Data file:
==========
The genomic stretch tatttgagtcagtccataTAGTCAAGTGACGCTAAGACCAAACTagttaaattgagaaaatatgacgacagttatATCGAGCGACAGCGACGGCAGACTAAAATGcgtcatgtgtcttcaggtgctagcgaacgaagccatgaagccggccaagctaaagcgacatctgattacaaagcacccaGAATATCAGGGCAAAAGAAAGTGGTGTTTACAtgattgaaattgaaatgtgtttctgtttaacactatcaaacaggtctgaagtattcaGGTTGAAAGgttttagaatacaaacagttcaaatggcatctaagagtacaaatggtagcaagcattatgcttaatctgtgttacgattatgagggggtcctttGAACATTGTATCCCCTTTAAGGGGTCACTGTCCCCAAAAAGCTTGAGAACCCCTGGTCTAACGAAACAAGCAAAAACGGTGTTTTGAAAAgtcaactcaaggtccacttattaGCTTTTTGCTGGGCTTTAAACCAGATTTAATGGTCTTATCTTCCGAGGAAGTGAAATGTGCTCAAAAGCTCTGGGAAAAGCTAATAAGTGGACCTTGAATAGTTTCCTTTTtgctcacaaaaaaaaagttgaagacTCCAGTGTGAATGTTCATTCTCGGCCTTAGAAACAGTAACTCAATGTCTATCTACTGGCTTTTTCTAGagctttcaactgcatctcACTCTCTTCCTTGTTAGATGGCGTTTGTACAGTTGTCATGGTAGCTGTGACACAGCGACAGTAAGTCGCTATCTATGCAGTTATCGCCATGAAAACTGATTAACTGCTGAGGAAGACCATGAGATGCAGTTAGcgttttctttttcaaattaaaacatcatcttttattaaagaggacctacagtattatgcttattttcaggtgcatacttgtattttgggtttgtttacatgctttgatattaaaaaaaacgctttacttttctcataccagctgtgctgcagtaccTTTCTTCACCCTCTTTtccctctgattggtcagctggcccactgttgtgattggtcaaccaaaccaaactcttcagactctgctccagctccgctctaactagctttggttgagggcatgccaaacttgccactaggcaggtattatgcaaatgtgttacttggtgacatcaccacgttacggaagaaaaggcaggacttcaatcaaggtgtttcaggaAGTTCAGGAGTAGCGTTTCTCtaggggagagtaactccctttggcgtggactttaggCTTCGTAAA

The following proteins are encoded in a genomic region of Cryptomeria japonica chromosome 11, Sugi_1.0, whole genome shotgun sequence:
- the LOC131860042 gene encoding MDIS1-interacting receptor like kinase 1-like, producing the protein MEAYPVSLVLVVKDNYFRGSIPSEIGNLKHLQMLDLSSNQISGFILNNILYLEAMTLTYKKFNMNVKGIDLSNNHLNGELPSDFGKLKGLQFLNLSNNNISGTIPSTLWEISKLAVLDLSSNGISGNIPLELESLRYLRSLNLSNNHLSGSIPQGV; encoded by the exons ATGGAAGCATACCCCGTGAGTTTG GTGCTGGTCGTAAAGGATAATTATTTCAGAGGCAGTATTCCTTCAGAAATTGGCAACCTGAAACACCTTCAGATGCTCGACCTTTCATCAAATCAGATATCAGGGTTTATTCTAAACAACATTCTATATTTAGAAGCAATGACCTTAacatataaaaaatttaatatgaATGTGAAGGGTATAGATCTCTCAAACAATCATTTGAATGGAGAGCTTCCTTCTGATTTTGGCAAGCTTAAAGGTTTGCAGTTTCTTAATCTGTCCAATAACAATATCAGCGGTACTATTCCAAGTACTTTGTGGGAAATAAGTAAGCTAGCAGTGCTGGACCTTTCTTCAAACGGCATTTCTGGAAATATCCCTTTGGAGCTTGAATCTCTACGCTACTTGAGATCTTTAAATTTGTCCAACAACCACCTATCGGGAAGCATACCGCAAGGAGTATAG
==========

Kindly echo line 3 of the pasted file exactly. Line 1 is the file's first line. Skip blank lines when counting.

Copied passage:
- the LOC131860042 gene encoding MDIS1-interacting receptor like kinase 1-like, producing the protein MEAYPVSLVLVVKDNYFRGSIPSEIGNLKHLQMLDLSSNQISGFILNNILYLEAMTLTYKKFNMNVKGIDLSNNHLNGELPSDFGKLKGLQFLNLSNNNISGTIPSTLWEISKLAVLDLSSNGISGNIPLELESLRYLRSLNLSNNHLSGSIPQGV; encoded by the exons ATGGAAGCATACCCCGTGAGTTTG GTGCTGGTCGTAAAGGATAATTATTTCAGAGGCAGTATTCCTTCAGAAATTGGCAACCTGAAACACCTTCAGATGCTCGACCTTTCATCAAATCAGATATCAGGGTTTATTCTAAACAACATTCTATATTTAGAAGCAATGACCTTAacatataaaaaatttaatatgaATGTGAAGGGTATAGATCTCTCAAACAATCATTTGAATGGAGAGCTTCCTTCTGATTTTGGCAAGCTTAAAGGTTTGCAGTTTCTTAATCTGTCCAATAACAATATCAGCGGTACTATTCCAAGTACTTTGTGGGAAATAAGTAAGCTAGCAGTGCTGGACCTTTCTTCAAACGGCATTTCTGGAAATATCCCTTTGGAGCTTGAATCTCTACGCTACTTGAGATCTTTAAATTTGTCCAACAACCACCTATCGGGAAGCATACCGCAAGGAGTATAG